Why Would Canon Use MJPEG For Video In The New 1DX MK II & 5D Mark IV?
The Canon 5D Mark II broke new ground for DSLR’s by being the first serious stills and video camera ever made. It quickly spawned the age of stills photographers becoming interested and eventually invested in filmmaking. Fast-forward to today and it’s clear that at least some rudimentary filmmaking skills are needed by even the most dedicated stills photographers.
In 2016, Canon is leaving no doubt that it wants serious filmmakers to move towards their EOS Cinema cameras. These cameras not only include modern features that can rival far more expensive cinema-first camera’s, but they also boast superior ergonomics.
Obviously, with the previous generation of Canons, we didn’t get the hint. In a stunning move to differentiate the EOS and EOS Cinema lines, Canon has reverted to the borderline archaic MJPEG (Motion Jpeg) codec in it’s newest flagship EOS camera’s.
Although MJPEG is a high quality compression format that will give rich images straight out of camera, the file sizes are ungodly large. Because of these file sizes you could be limited to short 4k videos unless, in the case of the 1DX II, you decide to splurge on some near $700-per-unit 256GB CFAST compact flash cards. On the 1DX, a 64GB CFAST compact flash card will give you roughly only 20 minutes of 4K video at 24p or half that time at 60p. Canon is banking on professionals who primarily shoot stills to find these limitation acceptable.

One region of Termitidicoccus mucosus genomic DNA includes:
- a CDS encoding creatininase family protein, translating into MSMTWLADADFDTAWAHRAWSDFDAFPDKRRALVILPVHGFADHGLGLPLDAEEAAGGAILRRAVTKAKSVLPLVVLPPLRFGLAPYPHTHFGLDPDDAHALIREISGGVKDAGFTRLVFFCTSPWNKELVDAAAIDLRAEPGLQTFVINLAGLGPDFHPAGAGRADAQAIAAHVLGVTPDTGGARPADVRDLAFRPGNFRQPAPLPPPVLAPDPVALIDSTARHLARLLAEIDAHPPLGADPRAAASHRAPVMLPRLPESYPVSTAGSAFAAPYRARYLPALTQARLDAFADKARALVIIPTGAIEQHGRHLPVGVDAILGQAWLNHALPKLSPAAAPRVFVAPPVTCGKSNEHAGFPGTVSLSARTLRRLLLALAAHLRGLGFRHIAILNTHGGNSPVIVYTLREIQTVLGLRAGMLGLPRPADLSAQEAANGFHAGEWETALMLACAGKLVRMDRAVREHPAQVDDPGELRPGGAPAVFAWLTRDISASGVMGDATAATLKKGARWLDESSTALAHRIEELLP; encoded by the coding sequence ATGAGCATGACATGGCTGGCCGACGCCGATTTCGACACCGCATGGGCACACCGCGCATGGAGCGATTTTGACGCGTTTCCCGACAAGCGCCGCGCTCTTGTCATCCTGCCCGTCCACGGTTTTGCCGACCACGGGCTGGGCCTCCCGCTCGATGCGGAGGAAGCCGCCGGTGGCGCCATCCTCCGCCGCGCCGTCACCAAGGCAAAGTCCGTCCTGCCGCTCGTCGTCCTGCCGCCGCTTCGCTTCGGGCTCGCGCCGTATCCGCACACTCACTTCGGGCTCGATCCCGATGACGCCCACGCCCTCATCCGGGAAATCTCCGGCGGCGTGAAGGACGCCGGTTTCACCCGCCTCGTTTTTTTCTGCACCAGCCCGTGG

Starting this generation with Canon, if you need 4K with a better more modern codec like XF-AVC, you’ll have to jump all the way up to the $12,000 C300 MK II.
For Canon shooters who’ve invested in SLR filmmaking but can’t quite afford the price jump, you have a few options that don’t require you to unload your investment in Canon glass. For shooting 4K in Super 35 with the ergonomics of cinema camera I recommend you take a look at the Blackmagic URSA Mini 4K PL; including a viewfinder it comes in at just under $5000. For 4K full frame in a compact body at around $3400 with a PL adaptor, there is none better than the highly versatile Sony A7sII.
By Canon retaining a dated and somewhat impractical codec on the 1DX Mark II and 5D Mark IV, Canon is signaling a new era where its EOS Cinema line is the only place professional filmmakers within the Canon family/ecosystem can go to remain in it.